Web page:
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How CBS and UConn can crush the SEC

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A very serious plan that you should take seriously

Photo by Williams Paul/Icon Sportswire via Getty Images. Banner Society Illustration.

UConn and CBS recently announced they’ll be partnering up to bring you all the UConn football your hungry eyeballs can lap up. That move comes a few months after CBS bowed out of the race to win SEC broadcast rights beyond 2023, with ESPN the unofficial winner.

Unfortunately, CBS isn’t really embracing this partnership the way they could. As of now, the plan is to put all this UConn content (UConntent? We’re workshopping it.) on CBS Sports Network, the channel you scramble to when you realize Temple is beating Georgia Tech or that Houston Nutt’s still hanging around.

I propose a different tactic, CBS. One that, with a little luck, leaves you and UConn in much stronger places than you are now.


Keep things mostly normal. Broadcast your usual 3:30 SEC games, but quietly start promoting UConn more than you would otherwise. Cut away to UConn game updates every quarter. Spend a lot of time on SEC players from Connecticut, like Alabama’s Josh Jobe. Get Gary Danielson to say that Eli Drinkwitz “really reminds me of Randy Edsall in a lot of ways.”

We’re using this year to lay a foundation. By constantly but subtly mentioning Connecticut and UConn, we will be priming a national audience to accept the next phase of our operation with surprisingly little resistance. (The public already accepts that the SEC as the dominant conference in the sport despite the presence of South Carolina. Don’t underestimate what you can make them believe.)


Time to flex your broadcasting muscle. With very little public warning, take one early SEC slot and move it to CBS Sports Network. On CBS proper, you’ll be airing a UConn game instead. Pick one with a Power 5 opponent that’s early in the season; let’s go with Purdue on September 11, 2021.

I’m going to hold your hand for this next part: you need to pay Purdue to lose this game. The Boilermakers should be open to that proposal, when you remind them that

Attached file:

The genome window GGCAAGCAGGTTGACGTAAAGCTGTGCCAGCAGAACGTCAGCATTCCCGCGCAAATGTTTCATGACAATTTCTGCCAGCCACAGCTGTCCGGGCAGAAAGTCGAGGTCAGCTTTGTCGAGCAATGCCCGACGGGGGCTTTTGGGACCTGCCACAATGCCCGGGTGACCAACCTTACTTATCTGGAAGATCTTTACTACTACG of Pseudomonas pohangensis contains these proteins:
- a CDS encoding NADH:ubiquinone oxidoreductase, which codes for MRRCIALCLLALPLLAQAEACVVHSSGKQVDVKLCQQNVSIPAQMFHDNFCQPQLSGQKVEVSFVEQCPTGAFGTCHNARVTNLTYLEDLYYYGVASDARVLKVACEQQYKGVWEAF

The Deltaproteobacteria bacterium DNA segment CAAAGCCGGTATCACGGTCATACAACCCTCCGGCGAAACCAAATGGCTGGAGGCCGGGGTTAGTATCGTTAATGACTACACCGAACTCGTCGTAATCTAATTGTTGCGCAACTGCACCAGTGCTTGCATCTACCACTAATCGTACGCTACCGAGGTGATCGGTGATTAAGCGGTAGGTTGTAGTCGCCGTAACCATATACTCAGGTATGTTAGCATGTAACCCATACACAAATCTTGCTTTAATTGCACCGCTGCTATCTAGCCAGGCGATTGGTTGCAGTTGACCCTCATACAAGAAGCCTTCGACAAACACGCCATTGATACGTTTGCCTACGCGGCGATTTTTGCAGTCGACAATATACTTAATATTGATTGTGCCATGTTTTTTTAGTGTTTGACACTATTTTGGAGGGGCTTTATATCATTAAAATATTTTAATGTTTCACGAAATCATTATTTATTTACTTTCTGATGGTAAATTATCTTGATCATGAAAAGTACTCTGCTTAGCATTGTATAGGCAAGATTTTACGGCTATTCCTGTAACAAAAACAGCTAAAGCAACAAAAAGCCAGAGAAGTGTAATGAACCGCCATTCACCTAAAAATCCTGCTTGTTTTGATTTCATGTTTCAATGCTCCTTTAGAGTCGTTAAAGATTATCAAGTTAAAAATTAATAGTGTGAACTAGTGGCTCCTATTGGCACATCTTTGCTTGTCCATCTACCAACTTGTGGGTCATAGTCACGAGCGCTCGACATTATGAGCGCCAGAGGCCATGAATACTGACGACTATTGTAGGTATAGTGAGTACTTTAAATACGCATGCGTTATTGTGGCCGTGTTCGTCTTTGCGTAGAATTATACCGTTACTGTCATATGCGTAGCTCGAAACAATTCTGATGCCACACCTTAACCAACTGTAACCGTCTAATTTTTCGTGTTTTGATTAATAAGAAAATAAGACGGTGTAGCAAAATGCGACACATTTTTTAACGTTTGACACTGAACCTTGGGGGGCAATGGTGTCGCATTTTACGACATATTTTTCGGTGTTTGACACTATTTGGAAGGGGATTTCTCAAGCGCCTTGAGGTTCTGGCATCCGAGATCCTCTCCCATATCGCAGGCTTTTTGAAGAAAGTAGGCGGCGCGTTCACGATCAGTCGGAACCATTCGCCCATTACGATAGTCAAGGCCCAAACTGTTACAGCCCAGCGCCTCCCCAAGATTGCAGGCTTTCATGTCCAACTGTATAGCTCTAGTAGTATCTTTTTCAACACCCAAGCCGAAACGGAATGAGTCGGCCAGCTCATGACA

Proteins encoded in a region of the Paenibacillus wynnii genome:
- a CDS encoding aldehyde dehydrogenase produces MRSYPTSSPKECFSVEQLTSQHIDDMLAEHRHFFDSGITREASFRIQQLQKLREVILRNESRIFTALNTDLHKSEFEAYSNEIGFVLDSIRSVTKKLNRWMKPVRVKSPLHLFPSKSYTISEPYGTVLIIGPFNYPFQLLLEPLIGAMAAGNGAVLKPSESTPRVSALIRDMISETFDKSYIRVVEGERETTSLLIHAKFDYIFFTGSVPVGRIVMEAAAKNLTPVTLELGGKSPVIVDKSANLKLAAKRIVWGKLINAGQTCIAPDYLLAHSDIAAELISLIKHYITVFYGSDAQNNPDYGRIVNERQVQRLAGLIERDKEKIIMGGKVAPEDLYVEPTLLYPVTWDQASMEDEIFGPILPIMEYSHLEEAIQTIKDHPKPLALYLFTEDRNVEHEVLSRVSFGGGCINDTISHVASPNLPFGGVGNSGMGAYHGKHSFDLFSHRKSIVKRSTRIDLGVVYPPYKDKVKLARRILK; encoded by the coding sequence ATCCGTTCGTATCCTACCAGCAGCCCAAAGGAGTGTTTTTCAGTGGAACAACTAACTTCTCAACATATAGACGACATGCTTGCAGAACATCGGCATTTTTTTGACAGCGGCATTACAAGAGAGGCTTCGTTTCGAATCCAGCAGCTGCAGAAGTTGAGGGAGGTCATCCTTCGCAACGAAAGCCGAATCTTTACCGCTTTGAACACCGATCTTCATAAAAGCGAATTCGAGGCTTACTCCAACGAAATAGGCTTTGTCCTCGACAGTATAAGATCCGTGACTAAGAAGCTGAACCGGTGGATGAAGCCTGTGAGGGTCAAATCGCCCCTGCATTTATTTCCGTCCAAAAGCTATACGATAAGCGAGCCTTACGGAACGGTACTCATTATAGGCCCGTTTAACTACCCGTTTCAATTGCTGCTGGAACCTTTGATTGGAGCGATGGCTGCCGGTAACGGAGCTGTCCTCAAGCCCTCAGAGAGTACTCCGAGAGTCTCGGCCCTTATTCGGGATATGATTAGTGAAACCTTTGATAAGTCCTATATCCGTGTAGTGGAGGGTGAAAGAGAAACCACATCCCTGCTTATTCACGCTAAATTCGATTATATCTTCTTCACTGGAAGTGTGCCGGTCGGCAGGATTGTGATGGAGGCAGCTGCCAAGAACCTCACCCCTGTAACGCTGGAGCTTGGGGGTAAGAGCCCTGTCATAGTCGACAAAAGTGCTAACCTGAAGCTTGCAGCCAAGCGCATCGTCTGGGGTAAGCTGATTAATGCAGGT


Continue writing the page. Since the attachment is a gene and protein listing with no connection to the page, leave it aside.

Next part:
• They’re near the bottom of the Big Ten in athletic revenue, ahead of Rutgers and Maryland and trailing everyone else
  • They could lose without getting paid to do so
  • It’ll be much funnier if they lose this and then turn around and beat Notre Dame the next week

And because we did this in September, college football fans and media are going to spend the next two months wondering “is CBS gonna pull the ole UConn switcheroo again?” That’s exactly the kind of organic marketing we were going for, as that also means people will remember that thrilling Huskies win over the Boilermakers.

But! You’re not going to do anything else weird this season. Air some LSU and Georgia and Auburn and Tennessee games, keep it business as usual. Phase three is coming.


Time to up the ante considerably. UConn hosts Syracuse on September 10, 2022. That’s airing on CBS now. Same with Boston College-UConn on October 29. Fresno State travels to East Hartford on October 1? You’re damn right that’s a CBS 3:30 special.

Why would you ignore a valuable asset (SEC broadcasts) in favor of a questionable one (UConn football)? Simple: the valuable asset isn’t going to be yours for much longer, and there’s no security deposit. Better to give ESPN a good that you’ve devalued through neglect and outright hostility.

We’re also hoping that giving UConn all this airtime helps the Huskies get better. Additional exposure helps them with recruiting and fundraising, those turns into wins on the field, which leads to even better recruiting and fundraising, and so on.

Will we be highlighting that there’s a Cabela’s within walking distance of Rentschler Field (a fact I learned from the kind and smart folks over at The UConn Blog) in East Hartford...

...while Kyle Field is over an hour from the nearest Bass Pro Shops location?

Yes we will. UConn football is now for rugged folks who love the outdoors. Aggie football? That’s for indoor kids.


At this point, ESPN is probably begging you to sell them your SEC inventory early. Be strong, CBS, and refuse every offer. Continue pumping up UConn football at every opportunity. All their home games go on your main network. Gary Danielson’s found positive things to say about dozens of bad offensive coordinators and quarterbacks in the SEC. Now he just has to do that for Connecticut!

If they’re not playing at home that week, find the dumbest Vanderbilt game you can and pick that instead.

Like a weed in a garden, you and UConn will cut off the SEC from the nutrients it needs to thrive. The sun only shines on the Huskies now, who, thanks to lazy AP and Coaches Poll voters, now frequently appear in the Top 25. Rumors start to swirl that the ACC wants to boot Miami and add UConn, but UConn’s not interested. Life as a swaggering independent with a major conference deal’s too good!

It’s not a perfect plan by any means. For one thing, it relies on UConn football to get better.

But if it works? You’ve just pulled off the greatest broadcast heist of all time.